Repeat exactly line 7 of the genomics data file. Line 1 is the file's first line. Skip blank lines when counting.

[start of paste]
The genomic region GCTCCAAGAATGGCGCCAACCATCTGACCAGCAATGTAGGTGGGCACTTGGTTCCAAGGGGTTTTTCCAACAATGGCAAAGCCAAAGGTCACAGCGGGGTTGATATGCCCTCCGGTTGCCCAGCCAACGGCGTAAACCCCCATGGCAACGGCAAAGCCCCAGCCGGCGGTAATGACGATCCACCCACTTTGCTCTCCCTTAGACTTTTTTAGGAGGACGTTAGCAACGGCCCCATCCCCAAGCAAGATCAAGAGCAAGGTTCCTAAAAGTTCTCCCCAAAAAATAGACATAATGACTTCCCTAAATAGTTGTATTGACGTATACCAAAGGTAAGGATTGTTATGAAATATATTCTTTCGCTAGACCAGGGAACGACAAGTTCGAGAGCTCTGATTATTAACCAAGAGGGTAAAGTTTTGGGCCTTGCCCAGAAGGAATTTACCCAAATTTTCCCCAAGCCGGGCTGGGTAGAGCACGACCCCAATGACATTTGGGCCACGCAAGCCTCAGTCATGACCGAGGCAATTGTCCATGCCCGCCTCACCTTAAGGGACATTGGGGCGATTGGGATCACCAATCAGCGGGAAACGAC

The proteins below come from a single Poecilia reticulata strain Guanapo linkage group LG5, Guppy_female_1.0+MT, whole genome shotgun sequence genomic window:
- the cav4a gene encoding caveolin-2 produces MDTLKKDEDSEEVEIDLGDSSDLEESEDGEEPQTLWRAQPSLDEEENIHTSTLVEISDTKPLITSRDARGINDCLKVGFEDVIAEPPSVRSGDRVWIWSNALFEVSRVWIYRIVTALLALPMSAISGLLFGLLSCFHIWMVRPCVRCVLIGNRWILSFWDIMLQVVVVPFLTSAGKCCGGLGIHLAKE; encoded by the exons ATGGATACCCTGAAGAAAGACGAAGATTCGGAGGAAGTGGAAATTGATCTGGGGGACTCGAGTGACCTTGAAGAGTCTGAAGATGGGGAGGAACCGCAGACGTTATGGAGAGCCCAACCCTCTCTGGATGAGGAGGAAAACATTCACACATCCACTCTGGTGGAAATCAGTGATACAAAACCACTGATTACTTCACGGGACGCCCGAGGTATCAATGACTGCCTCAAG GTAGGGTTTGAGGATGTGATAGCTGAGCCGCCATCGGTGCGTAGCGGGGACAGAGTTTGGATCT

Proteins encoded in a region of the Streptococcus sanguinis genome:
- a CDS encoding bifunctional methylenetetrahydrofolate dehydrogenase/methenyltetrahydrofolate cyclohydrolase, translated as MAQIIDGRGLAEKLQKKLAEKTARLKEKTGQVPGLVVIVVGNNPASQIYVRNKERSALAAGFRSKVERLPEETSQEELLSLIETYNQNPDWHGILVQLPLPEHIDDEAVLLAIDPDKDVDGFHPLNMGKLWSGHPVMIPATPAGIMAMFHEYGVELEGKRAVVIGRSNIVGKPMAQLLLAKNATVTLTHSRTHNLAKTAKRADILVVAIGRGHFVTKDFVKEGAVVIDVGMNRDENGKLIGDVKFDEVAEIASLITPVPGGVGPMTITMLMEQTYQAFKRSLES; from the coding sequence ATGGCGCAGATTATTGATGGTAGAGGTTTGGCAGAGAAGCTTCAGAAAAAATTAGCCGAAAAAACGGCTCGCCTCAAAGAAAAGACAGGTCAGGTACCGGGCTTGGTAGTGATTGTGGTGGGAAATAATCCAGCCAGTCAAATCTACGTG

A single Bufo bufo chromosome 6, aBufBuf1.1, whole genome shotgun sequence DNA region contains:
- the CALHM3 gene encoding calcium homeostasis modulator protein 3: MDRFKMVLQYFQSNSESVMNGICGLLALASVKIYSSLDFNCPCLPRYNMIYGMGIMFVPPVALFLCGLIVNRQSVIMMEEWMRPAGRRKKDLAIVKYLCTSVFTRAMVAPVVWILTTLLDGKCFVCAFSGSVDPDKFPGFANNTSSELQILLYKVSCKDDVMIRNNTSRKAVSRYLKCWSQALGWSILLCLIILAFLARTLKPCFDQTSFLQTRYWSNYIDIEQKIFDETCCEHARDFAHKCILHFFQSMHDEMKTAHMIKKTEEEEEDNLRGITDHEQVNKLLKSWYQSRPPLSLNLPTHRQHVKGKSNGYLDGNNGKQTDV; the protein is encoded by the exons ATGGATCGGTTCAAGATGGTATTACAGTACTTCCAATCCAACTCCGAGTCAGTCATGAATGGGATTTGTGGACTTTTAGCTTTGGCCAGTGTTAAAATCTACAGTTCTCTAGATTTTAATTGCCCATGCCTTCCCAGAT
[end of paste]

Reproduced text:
- the CALHM3 gene encoding calcium homeostasis modulator protein 3: MDRFKMVLQYFQSNSESVMNGICGLLALASVKIYSSLDFNCPCLPRYNMIYGMGIMFVPPVALFLCGLIVNRQSVIMMEEWMRPAGRRKKDLAIVKYLCTSVFTRAMVAPVVWILTTLLDGKCFVCAFSGSVDPDKFPGFANNTSSELQILLYKVSCKDDVMIRNNTSRKAVSRYLKCWSQALGWSILLCLIILAFLARTLKPCFDQTSFLQTRYWSNYIDIEQKIFDETCCEHARDFAHKCILHFFQSMHDEMKTAHMIKKTEEEEEDNLRGITDHEQVNKLLKSWYQSRPPLSLNLPTHRQHVKGKSNGYLDGNNGKQTDV; the protein is encoded by the exons ATGGATCGGTTCAAGATGGTATTACAGTACTTCCAATCCAACTCCGAGTCAGTCATGAATGGGATTTGTGGACTTTTAGCTTTGGCCAGTGTTAAAATCTACAGTTCTCTAGATTTTAATTGCCCATGCCTTCCCAGAT